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Authors: David Marlow

Yearbook

BOOK: Yearbook
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YEARBOOK

 

 

A NOVEL BY

David Marlow

 

 

 

 

 

 

 

 

iUniverse.com, Inc.

San Jose New York Lincoln Shanghai

 

Yearbook

 

All Rights Reserved © 1976, 2000 by David Marlow

 

No part of this book may be reproduced or transmitted in any form or by any means, graphic, electronic, or mechanical, including photocopying, recording, taping, or by any information storage retrieval system, without the permission in writing from the publisher.

 

Published by iUniverse.com, Inc.

 

For information address:
iUniverse.com, Inc.
620 North 48th Street, Suite 201
Lincoln, NE 68504-3467
www.iuniverse.com

 

Originally published by Arbor House

 

This book is a work of fiction. Names, characters, places and incidents are products of the author s imagination or are used fictitiously. Any resemblance to actual events or locales or persons, living or dead, is entirely coincidental.

 

ISBN: 0-595-13259-6

ISBN: 978-1-4502-4733-7 (eBook)

 

Printed in the United States of America

 

 

 

for Amanda

 

 

 

“Oh, no! It was not the airplanes.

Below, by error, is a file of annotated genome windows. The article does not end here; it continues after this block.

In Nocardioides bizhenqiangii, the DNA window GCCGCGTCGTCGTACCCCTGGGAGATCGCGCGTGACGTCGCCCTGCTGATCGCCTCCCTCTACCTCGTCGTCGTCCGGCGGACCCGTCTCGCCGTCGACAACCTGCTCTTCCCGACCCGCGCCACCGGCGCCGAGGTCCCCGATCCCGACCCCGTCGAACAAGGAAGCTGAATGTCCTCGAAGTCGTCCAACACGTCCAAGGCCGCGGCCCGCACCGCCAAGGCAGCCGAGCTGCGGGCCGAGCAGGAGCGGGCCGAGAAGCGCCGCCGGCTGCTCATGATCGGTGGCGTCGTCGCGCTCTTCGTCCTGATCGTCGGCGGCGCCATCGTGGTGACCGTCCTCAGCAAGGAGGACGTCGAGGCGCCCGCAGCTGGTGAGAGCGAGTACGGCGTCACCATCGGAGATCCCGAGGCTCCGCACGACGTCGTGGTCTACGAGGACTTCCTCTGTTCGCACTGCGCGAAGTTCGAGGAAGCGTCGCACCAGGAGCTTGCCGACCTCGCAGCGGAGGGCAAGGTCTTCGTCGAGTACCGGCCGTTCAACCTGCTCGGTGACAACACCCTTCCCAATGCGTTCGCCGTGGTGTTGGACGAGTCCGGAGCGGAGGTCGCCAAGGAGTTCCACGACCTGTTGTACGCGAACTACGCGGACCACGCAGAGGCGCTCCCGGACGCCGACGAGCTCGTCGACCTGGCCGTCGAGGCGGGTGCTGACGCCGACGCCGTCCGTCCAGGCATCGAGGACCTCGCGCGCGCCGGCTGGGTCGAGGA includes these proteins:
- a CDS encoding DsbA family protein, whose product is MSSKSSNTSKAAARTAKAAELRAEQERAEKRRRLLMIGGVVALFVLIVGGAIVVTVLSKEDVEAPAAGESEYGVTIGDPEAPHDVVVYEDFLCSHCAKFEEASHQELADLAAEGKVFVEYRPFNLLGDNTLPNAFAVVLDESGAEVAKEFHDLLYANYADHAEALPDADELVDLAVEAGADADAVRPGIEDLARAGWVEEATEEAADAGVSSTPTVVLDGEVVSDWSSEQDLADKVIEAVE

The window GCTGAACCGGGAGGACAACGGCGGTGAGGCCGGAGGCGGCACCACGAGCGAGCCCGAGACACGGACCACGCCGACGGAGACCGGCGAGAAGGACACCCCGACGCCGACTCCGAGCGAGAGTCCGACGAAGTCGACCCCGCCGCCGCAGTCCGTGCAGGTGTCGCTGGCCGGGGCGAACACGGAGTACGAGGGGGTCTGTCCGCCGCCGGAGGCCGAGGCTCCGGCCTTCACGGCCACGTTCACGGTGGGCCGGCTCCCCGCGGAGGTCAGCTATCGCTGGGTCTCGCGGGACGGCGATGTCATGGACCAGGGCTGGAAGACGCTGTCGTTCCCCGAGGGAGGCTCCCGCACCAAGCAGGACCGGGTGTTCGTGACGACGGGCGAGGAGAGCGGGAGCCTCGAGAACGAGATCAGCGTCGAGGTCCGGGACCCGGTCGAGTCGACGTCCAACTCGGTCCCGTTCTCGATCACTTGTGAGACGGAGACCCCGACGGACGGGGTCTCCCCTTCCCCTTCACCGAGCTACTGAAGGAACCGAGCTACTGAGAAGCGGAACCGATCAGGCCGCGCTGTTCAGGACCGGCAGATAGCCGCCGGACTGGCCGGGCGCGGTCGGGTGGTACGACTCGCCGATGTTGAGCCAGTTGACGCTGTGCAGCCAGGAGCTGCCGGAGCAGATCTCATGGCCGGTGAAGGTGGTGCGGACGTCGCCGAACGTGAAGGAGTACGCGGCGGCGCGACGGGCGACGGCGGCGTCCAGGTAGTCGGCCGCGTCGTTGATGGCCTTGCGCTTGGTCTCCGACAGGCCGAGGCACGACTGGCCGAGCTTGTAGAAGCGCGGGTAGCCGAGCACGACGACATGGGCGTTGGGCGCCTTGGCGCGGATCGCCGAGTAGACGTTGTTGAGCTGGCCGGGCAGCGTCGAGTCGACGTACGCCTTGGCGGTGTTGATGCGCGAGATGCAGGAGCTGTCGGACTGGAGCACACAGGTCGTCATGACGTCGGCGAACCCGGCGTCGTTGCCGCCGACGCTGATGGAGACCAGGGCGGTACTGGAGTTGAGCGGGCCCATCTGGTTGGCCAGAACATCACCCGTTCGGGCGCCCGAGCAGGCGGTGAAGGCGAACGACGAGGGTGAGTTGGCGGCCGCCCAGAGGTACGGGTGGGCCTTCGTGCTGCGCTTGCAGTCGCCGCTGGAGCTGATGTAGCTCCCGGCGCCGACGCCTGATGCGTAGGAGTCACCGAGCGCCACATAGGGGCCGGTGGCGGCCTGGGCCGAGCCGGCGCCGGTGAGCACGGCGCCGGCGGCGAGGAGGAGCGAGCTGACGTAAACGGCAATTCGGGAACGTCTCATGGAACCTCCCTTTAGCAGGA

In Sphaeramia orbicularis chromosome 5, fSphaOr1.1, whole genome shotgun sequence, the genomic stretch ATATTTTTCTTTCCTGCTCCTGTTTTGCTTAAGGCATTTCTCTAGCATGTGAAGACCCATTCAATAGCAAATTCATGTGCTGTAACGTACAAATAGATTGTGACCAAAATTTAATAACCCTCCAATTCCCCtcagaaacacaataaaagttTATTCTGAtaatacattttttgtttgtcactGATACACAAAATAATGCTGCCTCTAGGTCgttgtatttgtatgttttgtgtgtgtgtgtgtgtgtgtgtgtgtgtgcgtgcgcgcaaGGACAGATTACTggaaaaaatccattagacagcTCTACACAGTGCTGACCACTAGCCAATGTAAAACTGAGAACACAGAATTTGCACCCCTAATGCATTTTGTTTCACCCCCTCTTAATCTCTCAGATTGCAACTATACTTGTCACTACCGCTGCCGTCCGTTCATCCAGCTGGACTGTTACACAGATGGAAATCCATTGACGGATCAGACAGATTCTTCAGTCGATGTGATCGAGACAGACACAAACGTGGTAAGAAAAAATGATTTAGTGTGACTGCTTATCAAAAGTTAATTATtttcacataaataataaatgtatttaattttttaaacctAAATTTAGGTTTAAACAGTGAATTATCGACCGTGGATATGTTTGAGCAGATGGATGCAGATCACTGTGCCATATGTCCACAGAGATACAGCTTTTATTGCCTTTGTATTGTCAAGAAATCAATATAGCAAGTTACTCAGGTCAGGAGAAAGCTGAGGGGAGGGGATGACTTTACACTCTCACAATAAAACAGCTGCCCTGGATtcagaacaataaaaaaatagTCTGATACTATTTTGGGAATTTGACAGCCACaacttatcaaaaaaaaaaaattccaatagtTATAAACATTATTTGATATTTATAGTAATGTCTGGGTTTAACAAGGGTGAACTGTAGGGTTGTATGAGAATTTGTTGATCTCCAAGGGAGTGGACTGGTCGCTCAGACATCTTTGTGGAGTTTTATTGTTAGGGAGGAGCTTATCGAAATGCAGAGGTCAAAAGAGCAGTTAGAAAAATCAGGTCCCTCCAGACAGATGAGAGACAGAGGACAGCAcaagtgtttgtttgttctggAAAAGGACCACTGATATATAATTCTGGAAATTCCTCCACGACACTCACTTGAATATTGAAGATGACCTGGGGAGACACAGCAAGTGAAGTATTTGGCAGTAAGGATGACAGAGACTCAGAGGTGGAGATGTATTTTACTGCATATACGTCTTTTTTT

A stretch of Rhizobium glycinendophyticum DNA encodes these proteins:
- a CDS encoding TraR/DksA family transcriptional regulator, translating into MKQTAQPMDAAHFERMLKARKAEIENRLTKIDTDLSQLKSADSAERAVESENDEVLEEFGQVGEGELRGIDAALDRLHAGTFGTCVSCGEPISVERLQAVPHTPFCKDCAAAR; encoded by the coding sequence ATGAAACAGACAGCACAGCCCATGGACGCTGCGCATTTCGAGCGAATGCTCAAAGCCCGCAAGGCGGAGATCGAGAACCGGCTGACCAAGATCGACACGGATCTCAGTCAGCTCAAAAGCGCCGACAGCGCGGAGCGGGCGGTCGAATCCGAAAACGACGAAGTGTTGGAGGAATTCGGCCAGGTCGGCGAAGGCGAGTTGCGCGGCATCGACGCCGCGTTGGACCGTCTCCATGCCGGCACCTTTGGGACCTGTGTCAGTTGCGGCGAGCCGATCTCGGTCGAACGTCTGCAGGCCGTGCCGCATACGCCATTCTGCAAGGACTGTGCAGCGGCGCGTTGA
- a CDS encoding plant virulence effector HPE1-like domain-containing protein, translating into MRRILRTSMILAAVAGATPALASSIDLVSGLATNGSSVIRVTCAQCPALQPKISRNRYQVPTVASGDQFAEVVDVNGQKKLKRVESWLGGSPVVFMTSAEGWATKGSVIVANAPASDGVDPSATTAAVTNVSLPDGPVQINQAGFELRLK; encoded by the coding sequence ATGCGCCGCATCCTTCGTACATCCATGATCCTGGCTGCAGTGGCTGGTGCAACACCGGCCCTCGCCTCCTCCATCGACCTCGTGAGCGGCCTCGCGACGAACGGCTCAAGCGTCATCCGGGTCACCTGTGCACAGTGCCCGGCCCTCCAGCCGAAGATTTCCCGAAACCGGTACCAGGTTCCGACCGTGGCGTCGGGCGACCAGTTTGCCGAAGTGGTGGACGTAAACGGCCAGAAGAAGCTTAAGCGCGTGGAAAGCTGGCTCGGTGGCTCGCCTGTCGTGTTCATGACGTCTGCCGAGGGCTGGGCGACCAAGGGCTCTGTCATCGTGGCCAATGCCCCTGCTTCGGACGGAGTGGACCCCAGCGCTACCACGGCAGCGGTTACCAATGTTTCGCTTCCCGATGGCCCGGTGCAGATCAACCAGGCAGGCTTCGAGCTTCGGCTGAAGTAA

It was Beauty killed the beast!”

 

Last line from 1932 RKO film,
King Kong

Contents

The Venture
1958
 

SEPTEMBER
 

ONE
 

TWO
 

THREE
 

FOUR
 

FIVE
 

SIX
 

SEVEN
 

EIGHT
 

NINE
 

TEN
 

ELEVEN
 

OCTOBER
 

TWELVE
 

THIRTEEN
 

FOURTEEN
 

FIFTEEN
 

SIXTEEN
 

EIGHTEEN
 

NOVEMBER
 

NINETEEN
 

TWENTY
 

TWENTY-ONE
 

DECEMBER
 

TWENTY-TWO
 

TWENTY-THREE
 

TWENTY-FOUR
 

TWENTY-FIVE
 

TWENTY-SIX
 

TWENTY-SEVEN
 

TWENTY-EIGHT
 

The Venture
1959
 

JANUARY
 

TWENTY-NINE
 

THIRTY
 

THIRTY-ONE
 

FEBRUARY
 

THIRTY-TWO
 

THIRTY-THREE
 

THIRTY-FOUR
 

MARCH
 

THIRTY-FIVE
 

THIRTY-SIX
 

THIRTY-SEVEN
 

APRIL
 

THIRTY-EIGHT
 

THIRTY-NINE
 

MAY
 

FORTY
 

JUNE
 

FORTY-ONE
 

FORTY-TWO
 

The Venture
1963
 

HOMECOMING
 

FORTY-THREE
 

 

 

The Venture
1958
 

 

SEPTEMBER
 

ONE
 

GUY FOWLER ARRIVED
at the top of Edson hill at
8:45
and knew he was never going to live through the day.

Monday, the twelfth of September, he made an entry in his mental diary: My last sunrise.

Hordes of strangers milled about the flagpole, forming cliques of varying sizes. A busy ant colony, they exchanged perfunctory greetings after a long summer s separation.